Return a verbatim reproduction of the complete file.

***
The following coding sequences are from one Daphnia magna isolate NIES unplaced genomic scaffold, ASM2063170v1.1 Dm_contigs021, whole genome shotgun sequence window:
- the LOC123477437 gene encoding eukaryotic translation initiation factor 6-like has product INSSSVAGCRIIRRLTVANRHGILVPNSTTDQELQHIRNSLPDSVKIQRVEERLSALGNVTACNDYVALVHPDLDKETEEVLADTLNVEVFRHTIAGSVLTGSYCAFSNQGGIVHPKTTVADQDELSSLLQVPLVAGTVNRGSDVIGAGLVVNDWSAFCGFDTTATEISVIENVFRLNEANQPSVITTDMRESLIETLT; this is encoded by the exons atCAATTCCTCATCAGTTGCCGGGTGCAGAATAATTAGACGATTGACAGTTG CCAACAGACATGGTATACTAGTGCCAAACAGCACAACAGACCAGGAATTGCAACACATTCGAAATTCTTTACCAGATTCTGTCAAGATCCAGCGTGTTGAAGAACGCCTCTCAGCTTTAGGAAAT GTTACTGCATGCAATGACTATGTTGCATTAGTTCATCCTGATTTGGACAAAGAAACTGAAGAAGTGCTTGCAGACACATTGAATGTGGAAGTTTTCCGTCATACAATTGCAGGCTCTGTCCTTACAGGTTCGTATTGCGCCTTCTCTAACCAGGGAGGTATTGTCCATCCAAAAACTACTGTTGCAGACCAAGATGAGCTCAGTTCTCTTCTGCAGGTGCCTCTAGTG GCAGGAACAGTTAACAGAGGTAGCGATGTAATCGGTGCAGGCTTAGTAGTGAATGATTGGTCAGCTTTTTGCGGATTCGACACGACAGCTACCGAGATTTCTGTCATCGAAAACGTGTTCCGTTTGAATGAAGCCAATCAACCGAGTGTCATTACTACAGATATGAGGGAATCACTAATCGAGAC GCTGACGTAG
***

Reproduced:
The following coding sequences are from one Daphnia magna isolate NIES unplaced genomic scaffold, ASM2063170v1.1 Dm_contigs021, whole genome shotgun sequence window:
- the LOC123477437 gene encoding eukaryotic translation initiation factor 6-like has product INSSSVAGCRIIRRLTVANRHGILVPNSTTDQELQHIRNSLPDSVKIQRVEERLSALGNVTACNDYVALVHPDLDKETEEVLADTLNVEVFRHTIAGSVLTGSYCAFSNQGGIVHPKTTVADQDELSSLLQVPLVAGTVNRGSDVIGAGLVVNDWSAFCGFDTTATEISVIENVFRLNEANQPSVITTDMRESLIETLT; this is encoded by the exons atCAATTCCTCATCAGTTGCCGGGTGCAGAATAATTAGACGATTGACAGTTG CCAACAGACATGGTATACTAGTGCCAAACAGCACAACAGACCAGGAATTGCAACACATTCGAAATTCTTTACCAGATTCTGTCAAGATCCAGCGTGTTGAAGAACGCCTCTCAGCTTTAGGAAAT GTTACTGCATGCAATGACTATGTTGCATTAGTTCATCCTGATTTGGACAAAGAAACTGAAGAAGTGCTTGCAGACACATTGAATGTGGAAGTTTTCCGTCATACAATTGCAGGCTCTGTCCTTACAGGTTCGTATTGCGCCTTCTCTAACCAGGGAGGTATTGTCCATCCAAAAACTACTGTTGCAGACCAAGATGAGCTCAGTTCTCTTCTGCAGGTGCCTCTAGTG GCAGGAACAGTTAACAGAGGTAGCGATGTAATCGGTGCAGGCTTAGTAGTGAATGATTGGTCAGCTTTTTGCGGATTCGACACGACAGCTACCGAGATTTCTGTCATCGAAAACGTGTTCCGTTTGAATGAAGCCAATCAACCGAGTGTCATTACTACAGATATGAGGGAATCACTAATCGAGAC GCTGACGTAG